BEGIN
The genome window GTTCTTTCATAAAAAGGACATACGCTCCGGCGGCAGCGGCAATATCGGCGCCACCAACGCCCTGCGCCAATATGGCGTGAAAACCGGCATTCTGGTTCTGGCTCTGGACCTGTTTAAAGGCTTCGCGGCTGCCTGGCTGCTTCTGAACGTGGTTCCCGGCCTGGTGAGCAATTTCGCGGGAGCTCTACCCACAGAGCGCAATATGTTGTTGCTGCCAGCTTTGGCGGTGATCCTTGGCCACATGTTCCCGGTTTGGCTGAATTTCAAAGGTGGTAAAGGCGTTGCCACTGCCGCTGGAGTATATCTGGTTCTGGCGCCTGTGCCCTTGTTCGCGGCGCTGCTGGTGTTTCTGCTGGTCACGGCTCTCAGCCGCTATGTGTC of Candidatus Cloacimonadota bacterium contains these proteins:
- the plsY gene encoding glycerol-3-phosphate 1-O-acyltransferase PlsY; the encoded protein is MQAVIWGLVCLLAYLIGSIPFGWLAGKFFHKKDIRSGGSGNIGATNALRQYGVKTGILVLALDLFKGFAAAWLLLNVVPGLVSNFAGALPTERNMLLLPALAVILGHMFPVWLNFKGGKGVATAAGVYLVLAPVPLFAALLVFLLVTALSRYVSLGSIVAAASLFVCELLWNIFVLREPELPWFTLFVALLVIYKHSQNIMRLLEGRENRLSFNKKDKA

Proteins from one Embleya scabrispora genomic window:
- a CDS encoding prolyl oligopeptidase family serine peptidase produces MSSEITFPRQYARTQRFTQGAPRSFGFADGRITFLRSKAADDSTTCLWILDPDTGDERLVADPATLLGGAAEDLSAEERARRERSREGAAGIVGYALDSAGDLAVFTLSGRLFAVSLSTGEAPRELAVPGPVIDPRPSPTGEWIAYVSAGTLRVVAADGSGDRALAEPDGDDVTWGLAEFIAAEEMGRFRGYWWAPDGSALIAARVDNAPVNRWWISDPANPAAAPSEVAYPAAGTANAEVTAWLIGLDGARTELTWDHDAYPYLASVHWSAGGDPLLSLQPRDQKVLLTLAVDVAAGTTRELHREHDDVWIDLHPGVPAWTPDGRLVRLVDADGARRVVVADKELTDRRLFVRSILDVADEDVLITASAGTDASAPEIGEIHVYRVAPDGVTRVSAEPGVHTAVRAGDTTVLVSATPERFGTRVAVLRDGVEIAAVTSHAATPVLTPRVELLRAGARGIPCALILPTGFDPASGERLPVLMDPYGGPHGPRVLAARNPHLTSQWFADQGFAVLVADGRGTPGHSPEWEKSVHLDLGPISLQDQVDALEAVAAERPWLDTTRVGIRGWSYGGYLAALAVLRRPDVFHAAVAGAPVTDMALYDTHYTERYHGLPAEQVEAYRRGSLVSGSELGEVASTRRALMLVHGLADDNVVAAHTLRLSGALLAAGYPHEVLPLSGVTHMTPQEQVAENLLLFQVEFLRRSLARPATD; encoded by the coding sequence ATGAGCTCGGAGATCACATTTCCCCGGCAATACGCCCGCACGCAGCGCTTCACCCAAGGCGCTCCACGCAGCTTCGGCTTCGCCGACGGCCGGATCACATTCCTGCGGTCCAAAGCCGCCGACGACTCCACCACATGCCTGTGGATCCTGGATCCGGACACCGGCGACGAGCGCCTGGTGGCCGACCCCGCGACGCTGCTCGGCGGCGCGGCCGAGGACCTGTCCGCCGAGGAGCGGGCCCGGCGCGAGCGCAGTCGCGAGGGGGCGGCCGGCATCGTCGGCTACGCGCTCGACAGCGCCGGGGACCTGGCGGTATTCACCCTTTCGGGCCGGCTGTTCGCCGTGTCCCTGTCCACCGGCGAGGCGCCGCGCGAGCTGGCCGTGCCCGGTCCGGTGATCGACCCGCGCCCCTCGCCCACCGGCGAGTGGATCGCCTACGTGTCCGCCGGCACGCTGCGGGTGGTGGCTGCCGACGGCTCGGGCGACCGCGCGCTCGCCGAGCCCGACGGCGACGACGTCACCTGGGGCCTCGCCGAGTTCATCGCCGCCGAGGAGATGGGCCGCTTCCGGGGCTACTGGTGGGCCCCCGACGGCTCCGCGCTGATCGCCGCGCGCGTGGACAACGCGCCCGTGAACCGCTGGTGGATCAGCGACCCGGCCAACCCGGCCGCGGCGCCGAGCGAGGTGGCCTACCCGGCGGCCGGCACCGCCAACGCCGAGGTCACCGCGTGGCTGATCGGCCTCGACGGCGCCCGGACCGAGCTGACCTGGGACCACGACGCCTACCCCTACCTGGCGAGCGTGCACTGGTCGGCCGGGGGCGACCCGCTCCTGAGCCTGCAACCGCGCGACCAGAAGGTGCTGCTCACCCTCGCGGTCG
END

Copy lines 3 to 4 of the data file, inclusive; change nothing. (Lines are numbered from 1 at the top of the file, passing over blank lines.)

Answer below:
Proteins from one Embleya scabrispora genomic window:
- a CDS encoding prolyl oligopeptidase family serine peptidase produces MSSEITFPRQYARTQRFTQGAPRSFGFADGRITFLRSKAADDSTTCLWILDPDTGDERLVADPATLLGGAAEDLSAEERARRERSREGAAGIVGYALDSAGDLAVFTLSGRLFAVSLSTGEAPRELAVPGPVIDPRPSPTGEWIAYVSAGTLRVVAADGSGDRALAEPDGDDVTWGLAEFIAAEEMGRFRGYWWAPDGSALIAARVDNAPVNRWWISDPANPAAAPSEVAYPAAGTANAEVTAWLIGLDGARTELTWDHDAYPYLASVHWSAGGDPLLSLQPRDQKVLLTLAVDVAAGTTRELHREHDDVWIDLHPGVPAWTPDGRLVRLVDADGARRVVVADKELTDRRLFVRSILDVADEDVLITASAGTDASAPEIGEIHVYRVAPDGVTRVSAEPGVHTAVRAGDTTVLVSATPERFGTRVAVLRDGVEIAAVTSHAATPVLTPRVELLRAGARGIPCALILPTGFDPASGERLPVLMDPYGGPHGPRVLAARNPHLTSQWFADQGFAVLVADGRGTPGHSPEWEKSVHLDLGPISLQDQVDALEAVAAERPWLDTTRVGIRGWSYGGYLAALAVLRRPDVFHAAVAGAPVTDMALYDTHYTERYHGLPAEQVEAYRRGSLVSGSELGEVASTRRALMLVHGLADDNVVAAHTLRLSGALLAAGYPHEVLPLSGVTHMTPQEQVAENLLLFQVEFLRRSLARPATD; encoded by the coding sequence ATGAGCTCGGAGATCACATTTCCCCGGCAATACGCCCGCACGCAGCGCTTCACCCAAGGCGCTCCACGCAGCTTCGGCTTCGCCGACGGCCGGATCACATTCCTGCGGTCCAAAGCCGCCGACGACTCCACCACATGCCTGTGGATCCTGGATCCGGACACCGGCGACGAGCGCCTGGTGGCCGACCCCGCGACGCTGCTCGGCGGCGCGGCCGAGGACCTGTCCGCCGAGGAGCGGGCCCGGCGCGAGCGCAGTCGCGAGGGGGCGGCCGGCATCGTCGGCTACGCGCTCGACAGCGCCGGGGACCTGGCGGTATTCACCCTTTCGGGCCGGCTGTTCGCCGTGTCCCTGTCCACCGGCGAGGCGCCGCGCGAGCTGGCCGTGCCCGGTCCGGTGATCGACCCGCGCCCCTCGCCCACCGGCGAGTGGATCGCCTACGTGTCCGCCGGCACGCTGCGGGTGGTGGCTGCCGACGGCTCGGGCGACCGCGCGCTCGCCGAGCCCGACGGCGACGACGTCACCTGGGGCCTCGCCGAGTTCATCGCCGCCGAGGAGATGGGCCGCTTCCGGGGCTACTGGTGGGCCCCCGACGGCTCCGCGCTGATCGCCGCGCGCGTGGACAACGCGCCCGTGAACCGCTGGTGGATCAGCGACCCGGCCAACCCGGCCGCGGCGCCGAGCGAGGTGGCCTACCCGGCGGCCGGCACCGCCAACGCCGAGGTCACCGCGTGGCTGATCGGCCTCGACGGCGCCCGGACCGAGCTGACCTGGGACCACGACGCCTACCCCTACCTGGCGAGCGTGCACTGGTCGGCCGGGGGCGACCCGCTCCTGAGCCTGCAACCGCGCGACCAGAAGGTGCTGCTCACCCTCGCGGTCG